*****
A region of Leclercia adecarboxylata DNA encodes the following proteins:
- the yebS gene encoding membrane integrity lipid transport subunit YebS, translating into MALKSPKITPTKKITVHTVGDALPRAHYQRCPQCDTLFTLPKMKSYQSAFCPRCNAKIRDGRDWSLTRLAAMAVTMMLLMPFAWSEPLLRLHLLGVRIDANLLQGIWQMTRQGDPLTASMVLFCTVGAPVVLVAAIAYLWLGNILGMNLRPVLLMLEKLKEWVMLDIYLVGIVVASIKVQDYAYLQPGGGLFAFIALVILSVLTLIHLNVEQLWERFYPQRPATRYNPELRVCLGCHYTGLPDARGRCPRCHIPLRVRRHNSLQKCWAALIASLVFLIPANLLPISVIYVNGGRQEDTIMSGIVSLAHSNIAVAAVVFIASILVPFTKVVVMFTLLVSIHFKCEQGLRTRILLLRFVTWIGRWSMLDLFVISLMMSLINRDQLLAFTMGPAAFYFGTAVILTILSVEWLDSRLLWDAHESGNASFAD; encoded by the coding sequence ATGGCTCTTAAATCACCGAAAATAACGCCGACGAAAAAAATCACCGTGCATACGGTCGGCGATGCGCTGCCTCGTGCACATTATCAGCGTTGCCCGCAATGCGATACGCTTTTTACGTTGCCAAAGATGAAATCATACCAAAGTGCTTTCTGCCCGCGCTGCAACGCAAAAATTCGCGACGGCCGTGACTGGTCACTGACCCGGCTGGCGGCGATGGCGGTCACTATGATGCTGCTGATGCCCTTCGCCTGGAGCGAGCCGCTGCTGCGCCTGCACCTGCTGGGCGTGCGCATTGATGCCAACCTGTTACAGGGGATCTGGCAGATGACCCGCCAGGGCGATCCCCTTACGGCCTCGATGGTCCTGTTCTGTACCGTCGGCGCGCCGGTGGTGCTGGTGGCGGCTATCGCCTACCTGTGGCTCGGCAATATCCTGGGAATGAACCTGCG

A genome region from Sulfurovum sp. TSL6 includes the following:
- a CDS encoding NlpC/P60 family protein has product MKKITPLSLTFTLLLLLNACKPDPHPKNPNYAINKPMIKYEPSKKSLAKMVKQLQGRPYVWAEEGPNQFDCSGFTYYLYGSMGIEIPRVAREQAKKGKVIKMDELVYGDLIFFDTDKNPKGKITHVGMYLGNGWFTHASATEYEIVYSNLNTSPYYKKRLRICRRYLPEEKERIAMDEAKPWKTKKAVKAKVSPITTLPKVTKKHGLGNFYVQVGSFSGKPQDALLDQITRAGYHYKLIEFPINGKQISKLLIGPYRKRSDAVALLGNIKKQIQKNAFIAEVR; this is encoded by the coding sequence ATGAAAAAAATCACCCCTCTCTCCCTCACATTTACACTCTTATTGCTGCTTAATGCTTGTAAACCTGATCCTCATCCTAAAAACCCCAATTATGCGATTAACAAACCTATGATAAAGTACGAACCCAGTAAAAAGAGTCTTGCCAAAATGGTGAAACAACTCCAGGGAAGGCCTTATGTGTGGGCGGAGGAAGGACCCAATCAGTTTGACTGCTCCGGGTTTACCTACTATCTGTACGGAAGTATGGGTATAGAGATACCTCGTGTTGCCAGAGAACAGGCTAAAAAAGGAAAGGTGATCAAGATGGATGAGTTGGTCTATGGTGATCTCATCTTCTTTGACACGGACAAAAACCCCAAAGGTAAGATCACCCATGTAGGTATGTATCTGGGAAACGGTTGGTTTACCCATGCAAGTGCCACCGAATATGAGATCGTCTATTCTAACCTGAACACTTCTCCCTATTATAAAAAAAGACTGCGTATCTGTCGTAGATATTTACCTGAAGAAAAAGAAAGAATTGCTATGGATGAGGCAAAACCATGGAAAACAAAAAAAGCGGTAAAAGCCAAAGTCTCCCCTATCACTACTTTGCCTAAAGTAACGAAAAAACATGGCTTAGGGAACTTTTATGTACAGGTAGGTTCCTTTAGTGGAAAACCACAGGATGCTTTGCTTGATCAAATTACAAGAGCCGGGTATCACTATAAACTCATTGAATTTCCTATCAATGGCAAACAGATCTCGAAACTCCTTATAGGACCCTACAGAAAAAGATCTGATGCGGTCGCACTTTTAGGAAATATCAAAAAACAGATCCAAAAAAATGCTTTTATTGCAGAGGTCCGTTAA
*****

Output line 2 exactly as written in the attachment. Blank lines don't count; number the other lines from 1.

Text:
- the yebS gene encoding membrane integrity lipid transport subunit YebS, translating into MALKSPKITPTKKITVHTVGDALPRAHYQRCPQCDTLFTLPKMKSYQSAFCPRCNAKIRDGRDWSLTRLAAMAVTMMLLMPFAWSEPLLRLHLLGVRIDANLLQGIWQMTRQGDPLTASMVLFCTVGAPVVLVAAIAYLWLGNILGMNLRPVLLMLEKLKEWVMLDIYLVGIVVASIKVQDYAYLQPGGGLFAFIALVILSVLTLIHLNVEQLWERFYPQRPATRYNPELRVCLGCHYTGLPDARGRCPRCHIPLRVRRHNSLQKCWAALIASLVFLIPANLLPISVIYVNGGRQEDTIMSGIVSLAHSNIAVAAVVFIASILVPFTKVVVMFTLLVSIHFKCEQGLRTRILLLRFVTWIGRWSMLDLFVISLMMSLINRDQLLAFTMGPAAFYFGTAVILTILSVEWLDSRLLWDAHESGNASFAD; encoded by the coding sequence ATGGCTCTTAAATCACCGAAAATAACGCCGACGAAAAAAATCACCGTGCATACGGTCGGCGATGCGCTGCCTCGTGCACATTATCAGCGTTGCCCGCAATGCGATACGCTTTTTACGTTGCCAAAGATGAAATCATACCAAAGTGCTTTCTGCCCGCGCTGCAACGCAAAAATTCGCGACGGCCGTGACTGGTCACTGACCCGGCTGGCGGCGATGGCGGTCACTATGATGCTGCTGATGCCCTTCGCCTGGAGCGAGCCGCTGCTGCGCCTGCACCTGCTGGGCGTGCGCATTGATGCCAACCTGTTACAGGGGATCTGGCAGATGACCCGCCAGGGCGATCCCCTTACGGCCTCGATGGTCCTGTTCTGTACCGTCGGCGCGCCGGTGGTGCTGGTGGCGGCTATCGCCTACCTGTGGCTCGGCAATATCCTGGGAATGAACCTGCG